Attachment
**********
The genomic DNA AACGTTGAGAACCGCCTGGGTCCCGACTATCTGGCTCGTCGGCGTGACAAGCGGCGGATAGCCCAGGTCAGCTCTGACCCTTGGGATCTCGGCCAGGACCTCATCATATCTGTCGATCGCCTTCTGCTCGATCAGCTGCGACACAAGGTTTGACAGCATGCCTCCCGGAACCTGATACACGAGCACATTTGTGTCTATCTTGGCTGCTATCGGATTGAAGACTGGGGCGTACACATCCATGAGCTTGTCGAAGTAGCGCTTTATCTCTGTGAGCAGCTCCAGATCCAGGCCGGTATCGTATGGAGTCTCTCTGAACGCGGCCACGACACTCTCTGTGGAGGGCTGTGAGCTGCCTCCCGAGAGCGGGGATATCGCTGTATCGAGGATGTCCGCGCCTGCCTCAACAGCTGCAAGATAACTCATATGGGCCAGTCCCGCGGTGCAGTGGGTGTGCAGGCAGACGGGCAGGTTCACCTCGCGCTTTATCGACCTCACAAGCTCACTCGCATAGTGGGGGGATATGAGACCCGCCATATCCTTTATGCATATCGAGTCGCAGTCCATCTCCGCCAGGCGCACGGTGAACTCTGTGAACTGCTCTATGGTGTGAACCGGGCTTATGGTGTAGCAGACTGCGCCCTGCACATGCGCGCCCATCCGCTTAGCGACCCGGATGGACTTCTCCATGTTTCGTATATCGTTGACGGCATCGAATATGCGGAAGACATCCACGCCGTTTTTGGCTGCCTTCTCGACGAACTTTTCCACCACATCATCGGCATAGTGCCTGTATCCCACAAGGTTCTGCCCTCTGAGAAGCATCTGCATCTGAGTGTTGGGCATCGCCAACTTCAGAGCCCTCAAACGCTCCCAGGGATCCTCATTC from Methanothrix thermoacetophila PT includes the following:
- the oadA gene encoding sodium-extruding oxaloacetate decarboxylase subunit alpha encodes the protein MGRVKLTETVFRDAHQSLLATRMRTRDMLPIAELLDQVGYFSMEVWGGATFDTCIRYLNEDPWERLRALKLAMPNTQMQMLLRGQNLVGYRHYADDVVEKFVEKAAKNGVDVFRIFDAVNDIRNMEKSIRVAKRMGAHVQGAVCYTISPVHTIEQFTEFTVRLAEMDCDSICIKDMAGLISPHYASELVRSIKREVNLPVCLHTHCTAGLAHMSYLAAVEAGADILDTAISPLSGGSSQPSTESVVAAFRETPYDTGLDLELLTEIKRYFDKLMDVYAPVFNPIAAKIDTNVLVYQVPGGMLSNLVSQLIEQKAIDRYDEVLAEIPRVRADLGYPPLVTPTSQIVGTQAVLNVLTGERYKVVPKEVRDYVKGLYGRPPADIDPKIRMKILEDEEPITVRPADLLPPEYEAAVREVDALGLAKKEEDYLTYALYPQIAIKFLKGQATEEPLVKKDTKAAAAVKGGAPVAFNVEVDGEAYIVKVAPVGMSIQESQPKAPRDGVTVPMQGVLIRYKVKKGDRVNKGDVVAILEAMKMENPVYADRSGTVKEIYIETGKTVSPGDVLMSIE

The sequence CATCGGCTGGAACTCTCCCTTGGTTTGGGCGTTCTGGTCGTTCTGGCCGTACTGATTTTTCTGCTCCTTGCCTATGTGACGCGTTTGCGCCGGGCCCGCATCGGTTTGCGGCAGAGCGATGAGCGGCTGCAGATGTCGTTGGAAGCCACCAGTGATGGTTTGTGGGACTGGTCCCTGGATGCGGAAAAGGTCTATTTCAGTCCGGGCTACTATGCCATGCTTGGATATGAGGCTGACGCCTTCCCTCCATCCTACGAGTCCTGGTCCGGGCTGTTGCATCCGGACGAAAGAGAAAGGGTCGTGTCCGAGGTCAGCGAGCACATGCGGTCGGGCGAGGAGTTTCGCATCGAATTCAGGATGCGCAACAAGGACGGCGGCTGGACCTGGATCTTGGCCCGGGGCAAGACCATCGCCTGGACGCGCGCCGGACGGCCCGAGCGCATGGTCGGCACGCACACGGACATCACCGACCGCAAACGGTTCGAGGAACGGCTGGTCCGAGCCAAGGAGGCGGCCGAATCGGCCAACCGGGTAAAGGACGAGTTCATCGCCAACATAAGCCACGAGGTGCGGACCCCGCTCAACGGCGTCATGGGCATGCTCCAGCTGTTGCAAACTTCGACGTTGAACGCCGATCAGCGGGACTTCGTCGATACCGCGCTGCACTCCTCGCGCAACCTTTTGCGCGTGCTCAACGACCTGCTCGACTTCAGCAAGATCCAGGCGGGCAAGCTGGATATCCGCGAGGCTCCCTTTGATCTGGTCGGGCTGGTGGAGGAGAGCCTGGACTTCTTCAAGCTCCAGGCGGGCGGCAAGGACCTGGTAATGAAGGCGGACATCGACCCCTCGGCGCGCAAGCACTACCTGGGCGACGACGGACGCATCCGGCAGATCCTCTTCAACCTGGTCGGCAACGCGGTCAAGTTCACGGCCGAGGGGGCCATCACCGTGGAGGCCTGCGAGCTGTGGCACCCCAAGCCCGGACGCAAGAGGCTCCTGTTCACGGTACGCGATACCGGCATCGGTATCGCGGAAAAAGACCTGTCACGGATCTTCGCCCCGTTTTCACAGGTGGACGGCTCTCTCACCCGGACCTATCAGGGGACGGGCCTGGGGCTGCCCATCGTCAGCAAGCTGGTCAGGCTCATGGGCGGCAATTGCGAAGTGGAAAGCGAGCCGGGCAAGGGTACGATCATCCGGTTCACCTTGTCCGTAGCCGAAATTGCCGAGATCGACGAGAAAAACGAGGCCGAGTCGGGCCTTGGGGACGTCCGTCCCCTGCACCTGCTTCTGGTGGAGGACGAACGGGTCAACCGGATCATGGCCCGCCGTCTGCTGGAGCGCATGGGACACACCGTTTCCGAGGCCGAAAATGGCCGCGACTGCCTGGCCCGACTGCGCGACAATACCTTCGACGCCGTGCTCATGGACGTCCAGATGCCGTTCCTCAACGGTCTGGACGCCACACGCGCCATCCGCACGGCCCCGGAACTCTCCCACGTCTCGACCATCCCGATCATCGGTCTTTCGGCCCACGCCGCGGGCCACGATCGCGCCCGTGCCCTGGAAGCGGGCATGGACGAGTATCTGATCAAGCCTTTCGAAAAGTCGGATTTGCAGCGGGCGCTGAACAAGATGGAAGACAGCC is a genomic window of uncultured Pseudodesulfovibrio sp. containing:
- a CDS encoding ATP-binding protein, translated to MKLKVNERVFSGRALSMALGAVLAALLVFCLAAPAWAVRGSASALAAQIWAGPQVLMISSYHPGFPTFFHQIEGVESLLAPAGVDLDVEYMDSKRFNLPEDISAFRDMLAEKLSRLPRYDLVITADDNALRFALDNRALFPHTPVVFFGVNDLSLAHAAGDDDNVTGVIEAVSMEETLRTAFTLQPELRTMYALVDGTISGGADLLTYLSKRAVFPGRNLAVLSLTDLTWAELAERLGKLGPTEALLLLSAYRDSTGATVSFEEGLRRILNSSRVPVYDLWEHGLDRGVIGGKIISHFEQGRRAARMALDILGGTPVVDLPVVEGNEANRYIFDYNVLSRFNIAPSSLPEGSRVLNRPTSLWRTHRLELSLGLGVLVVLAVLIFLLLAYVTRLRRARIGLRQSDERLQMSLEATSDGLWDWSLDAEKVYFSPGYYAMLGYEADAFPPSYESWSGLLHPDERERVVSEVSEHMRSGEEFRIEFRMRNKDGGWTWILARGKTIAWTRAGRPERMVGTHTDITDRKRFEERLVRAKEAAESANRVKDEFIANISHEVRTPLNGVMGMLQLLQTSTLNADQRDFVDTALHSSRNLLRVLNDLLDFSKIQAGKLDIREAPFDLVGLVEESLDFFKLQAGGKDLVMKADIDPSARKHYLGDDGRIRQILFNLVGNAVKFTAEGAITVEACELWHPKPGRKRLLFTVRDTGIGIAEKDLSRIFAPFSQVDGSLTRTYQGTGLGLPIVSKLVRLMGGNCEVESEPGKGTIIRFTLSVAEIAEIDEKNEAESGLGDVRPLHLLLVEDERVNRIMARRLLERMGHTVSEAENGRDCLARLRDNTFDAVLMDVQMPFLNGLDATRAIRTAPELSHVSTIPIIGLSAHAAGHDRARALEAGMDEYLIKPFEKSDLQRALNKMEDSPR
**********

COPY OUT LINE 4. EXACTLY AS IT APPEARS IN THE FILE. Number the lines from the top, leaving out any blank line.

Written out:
- a CDS encoding ATP-binding protein, translated to MKLKVNERVFSGRALSMALGAVLAALLVFCLAAPAWAVRGSASALAAQIWAGPQVLMISSYHPGFPTFFHQIEGVESLLAPAGVDLDVEYMDSKRFNLPEDISAFRDMLAEKLSRLPRYDLVITADDNALRFALDNRALFPHTPVVFFGVNDLSLAHAAGDDDNVTGVIEAVSMEETLRTAFTLQPELRTMYALVDGTISGGADLLTYLSKRAVFPGRNLAVLSLTDLTWAELAERLGKLGPTEALLLLSAYRDSTGATVSFEEGLRRILNSSRVPVYDLWEHGLDRGVIGGKIISHFEQGRRAARMALDILGGTPVVDLPVVEGNEANRYIFDYNVLSRFNIAPSSLPEGSRVLNRPTSLWRTHRLELSLGLGVLVVLAVLIFLLLAYVTRLRRARIGLRQSDERLQMSLEATSDGLWDWSLDAEKVYFSPGYYAMLGYEADAFPPSYESWSGLLHPDERERVVSEVSEHMRSGEEFRIEFRMRNKDGGWTWILARGKTIAWTRAGRPERMVGTHTDITDRKRFEERLVRAKEAAESANRVKDEFIANISHEVRTPLNGVMGMLQLLQTSTLNADQRDFVDTALHSSRNLLRVLNDLLDFSKIQAGKLDIREAPFDLVGLVEESLDFFKLQAGGKDLVMKADIDPSARKHYLGDDGRIRQILFNLVGNAVKFTAEGAITVEACELWHPKPGRKRLLFTVRDTGIGIAEKDLSRIFAPFSQVDGSLTRTYQGTGLGLPIVSKLVRLMGGNCEVESEPGKGTIIRFTLSVAEIAEIDEKNEAESGLGDVRPLHLLLVEDERVNRIMARRLLERMGHTVSEAENGRDCLARLRDNTFDAVLMDVQMPFLNGLDATRAIRTAPELSHVSTIPIIGLSAHAAGHDRARALEAGMDEYLIKPFEKSDLQRALNKMEDSPR